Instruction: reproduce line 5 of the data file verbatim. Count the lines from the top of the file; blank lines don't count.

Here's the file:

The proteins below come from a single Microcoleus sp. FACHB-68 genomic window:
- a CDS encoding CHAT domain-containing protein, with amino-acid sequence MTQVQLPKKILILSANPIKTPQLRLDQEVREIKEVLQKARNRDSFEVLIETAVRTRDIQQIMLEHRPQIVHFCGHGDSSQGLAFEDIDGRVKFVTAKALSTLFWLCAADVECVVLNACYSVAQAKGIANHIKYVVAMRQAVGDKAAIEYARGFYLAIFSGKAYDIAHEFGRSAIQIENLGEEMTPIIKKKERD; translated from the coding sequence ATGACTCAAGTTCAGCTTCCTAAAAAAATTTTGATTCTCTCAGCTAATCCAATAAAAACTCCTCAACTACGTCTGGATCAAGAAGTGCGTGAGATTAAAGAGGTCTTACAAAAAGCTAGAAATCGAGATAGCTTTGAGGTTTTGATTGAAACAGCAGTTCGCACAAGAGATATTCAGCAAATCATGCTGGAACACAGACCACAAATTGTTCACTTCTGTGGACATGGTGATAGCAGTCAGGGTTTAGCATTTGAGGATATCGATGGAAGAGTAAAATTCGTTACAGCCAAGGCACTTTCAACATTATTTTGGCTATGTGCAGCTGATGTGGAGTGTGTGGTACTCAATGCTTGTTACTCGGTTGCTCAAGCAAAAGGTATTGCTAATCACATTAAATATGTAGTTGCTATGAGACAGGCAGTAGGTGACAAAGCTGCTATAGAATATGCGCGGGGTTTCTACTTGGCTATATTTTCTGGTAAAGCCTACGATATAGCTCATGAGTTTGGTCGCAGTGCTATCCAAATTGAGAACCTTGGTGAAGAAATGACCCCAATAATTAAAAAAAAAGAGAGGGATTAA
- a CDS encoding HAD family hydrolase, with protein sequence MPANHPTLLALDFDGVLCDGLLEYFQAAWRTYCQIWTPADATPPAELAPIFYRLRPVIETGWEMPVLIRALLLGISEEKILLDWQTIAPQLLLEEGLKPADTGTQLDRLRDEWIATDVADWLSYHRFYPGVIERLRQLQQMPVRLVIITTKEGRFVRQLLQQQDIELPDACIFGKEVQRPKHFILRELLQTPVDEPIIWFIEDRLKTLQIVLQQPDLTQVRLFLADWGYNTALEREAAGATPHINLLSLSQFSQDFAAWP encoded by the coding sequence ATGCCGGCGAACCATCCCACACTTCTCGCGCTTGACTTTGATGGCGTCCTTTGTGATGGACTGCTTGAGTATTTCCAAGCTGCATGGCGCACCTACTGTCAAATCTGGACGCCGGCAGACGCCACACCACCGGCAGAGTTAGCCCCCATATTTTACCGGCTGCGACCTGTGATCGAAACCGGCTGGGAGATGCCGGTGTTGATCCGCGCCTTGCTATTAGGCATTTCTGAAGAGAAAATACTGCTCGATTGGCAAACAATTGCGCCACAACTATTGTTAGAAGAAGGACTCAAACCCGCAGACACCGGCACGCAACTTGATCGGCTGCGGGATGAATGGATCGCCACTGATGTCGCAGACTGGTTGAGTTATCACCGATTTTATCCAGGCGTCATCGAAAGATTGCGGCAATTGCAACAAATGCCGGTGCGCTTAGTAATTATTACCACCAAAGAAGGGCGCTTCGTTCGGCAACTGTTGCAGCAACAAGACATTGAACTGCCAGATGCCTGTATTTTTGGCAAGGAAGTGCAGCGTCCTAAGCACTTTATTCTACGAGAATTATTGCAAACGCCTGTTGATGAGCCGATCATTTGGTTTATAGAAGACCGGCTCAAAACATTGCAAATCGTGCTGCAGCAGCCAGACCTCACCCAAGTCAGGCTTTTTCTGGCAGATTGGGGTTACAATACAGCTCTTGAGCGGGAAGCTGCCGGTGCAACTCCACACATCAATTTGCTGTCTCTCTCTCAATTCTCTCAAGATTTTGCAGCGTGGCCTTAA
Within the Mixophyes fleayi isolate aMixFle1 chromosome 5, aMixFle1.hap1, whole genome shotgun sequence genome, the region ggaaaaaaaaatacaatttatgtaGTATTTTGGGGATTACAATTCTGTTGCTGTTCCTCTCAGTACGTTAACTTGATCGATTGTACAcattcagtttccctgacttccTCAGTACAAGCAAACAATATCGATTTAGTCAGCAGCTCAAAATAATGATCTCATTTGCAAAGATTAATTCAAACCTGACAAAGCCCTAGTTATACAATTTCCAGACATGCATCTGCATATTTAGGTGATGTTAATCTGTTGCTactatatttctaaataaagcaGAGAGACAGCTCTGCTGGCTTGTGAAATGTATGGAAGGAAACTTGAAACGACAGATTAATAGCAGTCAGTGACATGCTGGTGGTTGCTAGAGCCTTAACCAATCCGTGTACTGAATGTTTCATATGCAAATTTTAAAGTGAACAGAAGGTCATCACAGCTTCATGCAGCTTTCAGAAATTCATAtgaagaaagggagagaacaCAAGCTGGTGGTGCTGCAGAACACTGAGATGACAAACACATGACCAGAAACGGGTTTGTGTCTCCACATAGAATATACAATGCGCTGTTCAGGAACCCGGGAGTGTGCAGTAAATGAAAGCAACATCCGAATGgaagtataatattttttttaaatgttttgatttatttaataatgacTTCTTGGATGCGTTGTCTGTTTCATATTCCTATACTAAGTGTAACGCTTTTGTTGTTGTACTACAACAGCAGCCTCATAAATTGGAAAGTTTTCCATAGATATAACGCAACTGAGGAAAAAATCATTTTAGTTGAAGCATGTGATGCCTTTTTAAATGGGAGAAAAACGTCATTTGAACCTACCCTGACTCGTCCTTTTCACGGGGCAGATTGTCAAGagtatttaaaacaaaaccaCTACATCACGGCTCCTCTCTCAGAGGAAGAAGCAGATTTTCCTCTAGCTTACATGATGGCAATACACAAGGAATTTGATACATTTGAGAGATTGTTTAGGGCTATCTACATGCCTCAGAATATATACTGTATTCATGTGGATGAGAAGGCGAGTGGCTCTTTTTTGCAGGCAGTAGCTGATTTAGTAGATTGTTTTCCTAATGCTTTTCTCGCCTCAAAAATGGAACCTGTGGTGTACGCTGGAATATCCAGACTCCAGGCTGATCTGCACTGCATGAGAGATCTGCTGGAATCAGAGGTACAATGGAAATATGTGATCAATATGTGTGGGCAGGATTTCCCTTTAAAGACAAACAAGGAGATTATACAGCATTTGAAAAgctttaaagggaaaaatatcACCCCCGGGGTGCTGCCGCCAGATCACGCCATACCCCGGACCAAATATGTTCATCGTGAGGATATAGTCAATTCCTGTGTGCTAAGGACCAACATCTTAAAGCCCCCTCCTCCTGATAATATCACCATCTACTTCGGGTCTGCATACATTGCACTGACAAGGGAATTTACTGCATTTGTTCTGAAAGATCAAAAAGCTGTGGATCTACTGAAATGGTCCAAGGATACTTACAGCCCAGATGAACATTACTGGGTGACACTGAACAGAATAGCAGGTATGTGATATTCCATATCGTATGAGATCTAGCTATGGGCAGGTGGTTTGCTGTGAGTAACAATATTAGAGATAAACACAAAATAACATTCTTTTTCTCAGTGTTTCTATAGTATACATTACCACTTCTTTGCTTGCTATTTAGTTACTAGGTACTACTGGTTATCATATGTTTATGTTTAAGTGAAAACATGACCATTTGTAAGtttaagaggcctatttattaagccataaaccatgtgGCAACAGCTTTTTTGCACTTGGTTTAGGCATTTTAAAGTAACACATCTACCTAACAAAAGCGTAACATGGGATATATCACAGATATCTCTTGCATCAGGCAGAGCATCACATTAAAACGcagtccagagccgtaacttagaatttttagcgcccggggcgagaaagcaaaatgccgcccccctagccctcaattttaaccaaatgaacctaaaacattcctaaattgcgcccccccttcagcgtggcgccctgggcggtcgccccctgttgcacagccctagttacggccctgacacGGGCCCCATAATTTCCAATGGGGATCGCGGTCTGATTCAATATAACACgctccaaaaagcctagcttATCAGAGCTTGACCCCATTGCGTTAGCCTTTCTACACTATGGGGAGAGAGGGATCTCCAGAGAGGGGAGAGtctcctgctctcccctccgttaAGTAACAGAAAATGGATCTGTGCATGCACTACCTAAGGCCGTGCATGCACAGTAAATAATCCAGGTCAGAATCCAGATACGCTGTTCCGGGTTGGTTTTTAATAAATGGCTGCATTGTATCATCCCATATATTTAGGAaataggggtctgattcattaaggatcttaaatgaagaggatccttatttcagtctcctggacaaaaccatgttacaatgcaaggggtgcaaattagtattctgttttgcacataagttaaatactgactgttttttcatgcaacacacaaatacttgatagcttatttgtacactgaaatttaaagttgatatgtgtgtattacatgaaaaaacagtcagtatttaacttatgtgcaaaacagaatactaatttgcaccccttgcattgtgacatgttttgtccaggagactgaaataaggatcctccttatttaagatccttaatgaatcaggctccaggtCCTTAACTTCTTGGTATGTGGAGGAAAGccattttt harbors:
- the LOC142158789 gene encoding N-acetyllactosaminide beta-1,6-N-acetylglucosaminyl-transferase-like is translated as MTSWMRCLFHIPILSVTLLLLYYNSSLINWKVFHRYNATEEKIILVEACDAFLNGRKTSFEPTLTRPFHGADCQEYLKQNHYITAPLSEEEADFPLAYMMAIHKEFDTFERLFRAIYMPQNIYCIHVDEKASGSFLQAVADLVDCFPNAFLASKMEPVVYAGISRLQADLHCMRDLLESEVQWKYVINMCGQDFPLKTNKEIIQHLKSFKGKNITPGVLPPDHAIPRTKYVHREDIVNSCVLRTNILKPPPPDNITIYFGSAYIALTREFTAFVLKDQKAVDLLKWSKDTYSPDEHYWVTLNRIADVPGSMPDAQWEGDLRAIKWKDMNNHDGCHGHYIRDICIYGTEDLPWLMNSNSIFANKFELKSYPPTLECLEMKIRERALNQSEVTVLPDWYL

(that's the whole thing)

- the LOC142158789 gene encoding N-acetyllactosaminide beta-1,6-N-acetylglucosaminyl-transferase-like is translated as MTSWMRCLFHIPILSVTLLLLYYNSSLINWKVFHRYNATEEKIILVEACDAFLNGRKTSFEPTLTRPFHGADCQEYLKQNHYITAPLSEEEADFPLAYMMAIHKEFDTFERLFRAIYMPQNIYCIHVDEKASGSFLQAVADLVDCFPNAFLASKMEPVVYAGISRLQADLHCMRDLLESEVQWKYVINMCGQDFPLKTNKEIIQHLKSFKGKNITPGVLPPDHAIPRTKYVHREDIVNSCVLRTNILKPPPPDNITIYFGSAYIALTREFTAFVLKDQKAVDLLKWSKDTYSPDEHYWVTLNRIADVPGSMPDAQWEGDLRAIKWKDMNNHDGCHGHYIRDICIYGTEDLPWLMNSNSIFANKFELKSYPPTLECLEMKIRERALNQSEVTVLPDWYL